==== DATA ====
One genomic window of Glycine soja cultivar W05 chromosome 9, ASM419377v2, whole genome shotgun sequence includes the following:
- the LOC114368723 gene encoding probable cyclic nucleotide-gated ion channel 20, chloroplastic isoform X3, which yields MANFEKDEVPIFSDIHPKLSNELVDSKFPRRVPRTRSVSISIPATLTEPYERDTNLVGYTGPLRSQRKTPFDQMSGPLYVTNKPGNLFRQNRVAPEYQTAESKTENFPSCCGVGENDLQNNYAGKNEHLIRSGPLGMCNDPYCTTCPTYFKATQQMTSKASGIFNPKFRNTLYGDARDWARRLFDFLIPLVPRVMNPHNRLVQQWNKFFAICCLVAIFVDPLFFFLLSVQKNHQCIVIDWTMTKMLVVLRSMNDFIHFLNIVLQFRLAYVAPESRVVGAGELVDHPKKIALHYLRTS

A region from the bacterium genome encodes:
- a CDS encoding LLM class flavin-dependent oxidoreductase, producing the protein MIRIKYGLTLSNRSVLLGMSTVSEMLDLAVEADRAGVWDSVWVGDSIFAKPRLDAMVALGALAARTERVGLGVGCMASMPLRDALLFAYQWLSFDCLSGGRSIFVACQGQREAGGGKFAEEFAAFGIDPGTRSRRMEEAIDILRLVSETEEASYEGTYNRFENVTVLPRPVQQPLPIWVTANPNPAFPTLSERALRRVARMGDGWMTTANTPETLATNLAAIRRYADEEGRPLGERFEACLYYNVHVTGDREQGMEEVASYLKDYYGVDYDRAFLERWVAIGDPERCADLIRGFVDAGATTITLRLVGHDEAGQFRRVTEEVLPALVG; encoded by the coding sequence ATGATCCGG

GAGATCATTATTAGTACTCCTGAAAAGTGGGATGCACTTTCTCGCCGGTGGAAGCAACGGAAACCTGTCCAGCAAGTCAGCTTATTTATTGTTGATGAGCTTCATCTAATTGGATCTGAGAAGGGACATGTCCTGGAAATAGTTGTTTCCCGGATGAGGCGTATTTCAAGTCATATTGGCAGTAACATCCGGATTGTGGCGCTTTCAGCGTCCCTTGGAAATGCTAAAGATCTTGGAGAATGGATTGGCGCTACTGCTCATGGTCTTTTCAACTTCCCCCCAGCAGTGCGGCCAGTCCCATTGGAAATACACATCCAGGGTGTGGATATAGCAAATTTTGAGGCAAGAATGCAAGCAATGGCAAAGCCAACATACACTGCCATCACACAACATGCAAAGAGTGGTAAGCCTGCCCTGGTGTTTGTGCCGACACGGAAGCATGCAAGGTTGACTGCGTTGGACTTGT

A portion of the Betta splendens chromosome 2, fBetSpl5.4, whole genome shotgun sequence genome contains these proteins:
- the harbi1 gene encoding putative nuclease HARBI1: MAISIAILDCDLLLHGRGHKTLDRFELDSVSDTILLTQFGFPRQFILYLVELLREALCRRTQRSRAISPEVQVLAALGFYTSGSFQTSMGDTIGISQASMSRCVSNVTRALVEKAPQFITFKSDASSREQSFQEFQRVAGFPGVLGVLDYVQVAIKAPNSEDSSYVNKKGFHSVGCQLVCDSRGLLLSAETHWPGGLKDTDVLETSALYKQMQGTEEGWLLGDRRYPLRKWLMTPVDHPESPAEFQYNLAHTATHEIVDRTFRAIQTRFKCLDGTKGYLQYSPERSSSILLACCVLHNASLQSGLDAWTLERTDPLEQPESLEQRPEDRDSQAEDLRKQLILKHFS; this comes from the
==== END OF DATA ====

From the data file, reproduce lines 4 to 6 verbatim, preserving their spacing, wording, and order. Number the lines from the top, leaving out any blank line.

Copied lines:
- a CDS encoding LLM class flavin-dependent oxidoreductase, producing the protein MIRIKYGLTLSNRSVLLGMSTVSEMLDLAVEADRAGVWDSVWVGDSIFAKPRLDAMVALGALAARTERVGLGVGCMASMPLRDALLFAYQWLSFDCLSGGRSIFVACQGQREAGGGKFAEEFAAFGIDPGTRSRRMEEAIDILRLVSETEEASYEGTYNRFENVTVLPRPVQQPLPIWVTANPNPAFPTLSERALRRVARMGDGWMTTANTPETLATNLAAIRRYADEEGRPLGERFEACLYYNVHVTGDREQGMEEVASYLKDYYGVDYDRAFLERWVAIGDPERCADLIRGFVDAGATTITLRLVGHDEAGQFRRVTEEVLPALVG; encoded by the coding sequence ATGATCCGG

GAGATCATTATTAGTACTCCTGAAAAGTGGGATGCACTTTCTCGCCGGTGGAAGCAACGGAAACCTGTCCAGCAAGTCAGCTTATTTATTGTTGATGAGCTTCATCTAATTGGATCTGAGAAGGGACATGTCCTGGAAATAGTTGTTTCCCGGATGAGGCGTATTTCAAGTCATATTGGCAGTAACATCCGGATTGTGGCGCTTTCAGCGTCCCTTGGAAATGCTAAAGATCTTGGAGAATGGATTGGCGCTACTGCTCATGGTCTTTTCAACTTCCCCCCAGCAGTGCGGCCAGTCCCATTGGAAATACACATCCAGGGTGTGGATATAGCAAATTTTGAGGCAAGAATGCAAGCAATGGCAAAGCCAACATACACTGCCATCACACAACATGCAAAGAGTGGTAAGCCTGCCCTGGTGTTTGTGCCGACACGGAAGCATGCAAGGTTGACTGCGTTGGACTTGT

A portion of the Betta splendens chromosome 2, fBetSpl5.4, whole genome shotgun sequence genome contains these proteins: